Vigorous, spreading, hardy perennials grown for their colourful papery calyces, which look like tiny lanterns.
Family: Solanaceae (nightshade)
Botanical Name: Physalis
Common Names: Chinese lanterns, Cape gooseberry, bladder cherry
Foliage: Deciduous, simple green triangular lobed leaves.
Flowers: Insignificant bell shaped flowers followed by brightly coloured, papery calyces, often containing small fruits.
Flowering Period: Summer.
Soil: Well-drained, fertile soil (chalk, sand or loam). Acid, alkaline or neutral pH.
Conditions: Full sun or partial shade. Plant in an east, west or south facing aspect.
Habit: Bushy, creeping.
Type: Annuals and herbaceous perennials.
Origin: Europe, Asia and America.
Hardiness: Hardy in the UK.
Toxicity: All parts of the plant (except the fruits of P. peruviana) can be toxic if eaten.
Easy to grow. Plant in an open sunny site in a well-drained but moist loam. The stems can become rather heavy as the plant matures, therefore provide support with twiggy sticks in spring.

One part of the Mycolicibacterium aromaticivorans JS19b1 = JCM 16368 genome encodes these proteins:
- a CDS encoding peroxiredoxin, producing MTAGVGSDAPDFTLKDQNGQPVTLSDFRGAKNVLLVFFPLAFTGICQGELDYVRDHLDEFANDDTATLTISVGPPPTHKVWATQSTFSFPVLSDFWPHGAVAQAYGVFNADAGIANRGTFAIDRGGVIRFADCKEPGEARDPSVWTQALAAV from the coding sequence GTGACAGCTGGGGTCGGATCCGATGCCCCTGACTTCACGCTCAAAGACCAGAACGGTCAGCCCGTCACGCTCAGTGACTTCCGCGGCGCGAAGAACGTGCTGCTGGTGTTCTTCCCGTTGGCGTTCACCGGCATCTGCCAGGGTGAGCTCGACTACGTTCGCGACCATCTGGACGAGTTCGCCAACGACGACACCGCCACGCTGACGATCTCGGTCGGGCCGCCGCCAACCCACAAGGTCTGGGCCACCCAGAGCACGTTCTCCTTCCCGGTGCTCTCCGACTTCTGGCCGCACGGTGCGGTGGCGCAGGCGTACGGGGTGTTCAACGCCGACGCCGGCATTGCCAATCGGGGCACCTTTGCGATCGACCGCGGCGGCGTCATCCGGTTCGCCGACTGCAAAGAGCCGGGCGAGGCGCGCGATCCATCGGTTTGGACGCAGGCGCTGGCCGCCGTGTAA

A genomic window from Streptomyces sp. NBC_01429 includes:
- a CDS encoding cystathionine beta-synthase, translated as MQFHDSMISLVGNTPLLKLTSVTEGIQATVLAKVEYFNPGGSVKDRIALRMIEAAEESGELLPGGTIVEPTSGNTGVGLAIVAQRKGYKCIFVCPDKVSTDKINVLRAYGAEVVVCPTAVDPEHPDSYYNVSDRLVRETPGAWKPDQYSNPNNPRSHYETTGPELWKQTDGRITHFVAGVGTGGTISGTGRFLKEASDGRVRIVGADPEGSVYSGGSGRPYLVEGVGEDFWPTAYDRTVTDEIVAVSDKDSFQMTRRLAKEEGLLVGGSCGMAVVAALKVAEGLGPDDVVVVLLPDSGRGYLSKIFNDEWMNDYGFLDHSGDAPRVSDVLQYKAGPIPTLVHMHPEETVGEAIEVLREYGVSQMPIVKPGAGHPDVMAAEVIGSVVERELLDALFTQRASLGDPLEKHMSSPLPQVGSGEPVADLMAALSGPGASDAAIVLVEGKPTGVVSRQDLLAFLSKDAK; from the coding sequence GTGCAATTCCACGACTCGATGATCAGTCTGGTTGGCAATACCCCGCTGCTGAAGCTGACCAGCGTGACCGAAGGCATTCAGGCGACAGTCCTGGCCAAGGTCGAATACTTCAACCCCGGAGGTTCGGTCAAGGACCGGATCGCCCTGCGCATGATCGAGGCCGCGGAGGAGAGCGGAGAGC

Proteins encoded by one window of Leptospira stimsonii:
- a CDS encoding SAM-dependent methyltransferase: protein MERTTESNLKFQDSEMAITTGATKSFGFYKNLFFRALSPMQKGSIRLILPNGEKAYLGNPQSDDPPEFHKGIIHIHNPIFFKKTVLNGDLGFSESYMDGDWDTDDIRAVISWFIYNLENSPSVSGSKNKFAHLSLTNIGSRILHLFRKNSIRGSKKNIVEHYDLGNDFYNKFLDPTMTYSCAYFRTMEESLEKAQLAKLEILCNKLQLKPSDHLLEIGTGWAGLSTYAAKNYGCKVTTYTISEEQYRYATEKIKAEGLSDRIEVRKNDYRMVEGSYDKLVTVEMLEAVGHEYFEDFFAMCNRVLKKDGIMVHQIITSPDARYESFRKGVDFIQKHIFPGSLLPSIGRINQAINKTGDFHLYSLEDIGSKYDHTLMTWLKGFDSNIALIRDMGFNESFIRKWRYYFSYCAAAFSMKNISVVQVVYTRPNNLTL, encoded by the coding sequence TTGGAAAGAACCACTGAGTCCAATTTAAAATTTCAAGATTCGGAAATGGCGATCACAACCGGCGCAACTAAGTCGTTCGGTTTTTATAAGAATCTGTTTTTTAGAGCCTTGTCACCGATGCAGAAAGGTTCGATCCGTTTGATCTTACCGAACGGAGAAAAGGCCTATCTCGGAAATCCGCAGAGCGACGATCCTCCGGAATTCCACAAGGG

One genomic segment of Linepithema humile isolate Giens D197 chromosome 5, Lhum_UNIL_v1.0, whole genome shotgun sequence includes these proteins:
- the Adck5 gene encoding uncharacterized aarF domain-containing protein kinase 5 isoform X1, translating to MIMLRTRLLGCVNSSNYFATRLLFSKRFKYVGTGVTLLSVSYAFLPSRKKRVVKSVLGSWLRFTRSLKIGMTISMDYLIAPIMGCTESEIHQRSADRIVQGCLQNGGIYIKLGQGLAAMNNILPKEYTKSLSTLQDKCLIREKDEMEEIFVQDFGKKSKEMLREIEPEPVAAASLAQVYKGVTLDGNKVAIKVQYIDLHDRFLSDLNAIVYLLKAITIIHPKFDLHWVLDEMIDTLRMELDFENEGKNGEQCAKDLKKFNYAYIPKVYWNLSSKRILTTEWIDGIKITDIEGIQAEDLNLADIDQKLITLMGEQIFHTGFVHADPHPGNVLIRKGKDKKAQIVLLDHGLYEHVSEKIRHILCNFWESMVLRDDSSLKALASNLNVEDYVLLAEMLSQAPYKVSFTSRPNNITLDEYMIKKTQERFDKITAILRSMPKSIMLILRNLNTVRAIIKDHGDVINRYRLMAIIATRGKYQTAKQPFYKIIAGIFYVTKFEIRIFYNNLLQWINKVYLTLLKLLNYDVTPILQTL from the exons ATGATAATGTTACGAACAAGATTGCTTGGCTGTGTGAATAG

Fruiting stems can be dried for indoor decoration. Cut stems, tie in bunches and hand upside-down to dry.
Water well in dry weather. The plant is surface rooted and will soon begin to suffer in hot dry conditions.
Susceptible to attack by caterpillars.
Increase by seed in spring or divide established clumps in early spring. Sow seed of P. peruviana under glass in March-April.
Physalis alkekengi (bladder cherry) is an upright perennial with loosely erect stems and green triangular leaves. White, open, bell-shaped flowers in summer, followed in September by inflated scarlet or orange calyces. Can be invasive. For sale at Thompson & Morgan. Variety 'franchetii' bears bright orange-red lanterns. Height and spread 18-24in (45-60cm). For sale at Crocus.
Physalis peruviana (Inca berry, Cape gooseberry) often grown as an annual for its edible round fruits.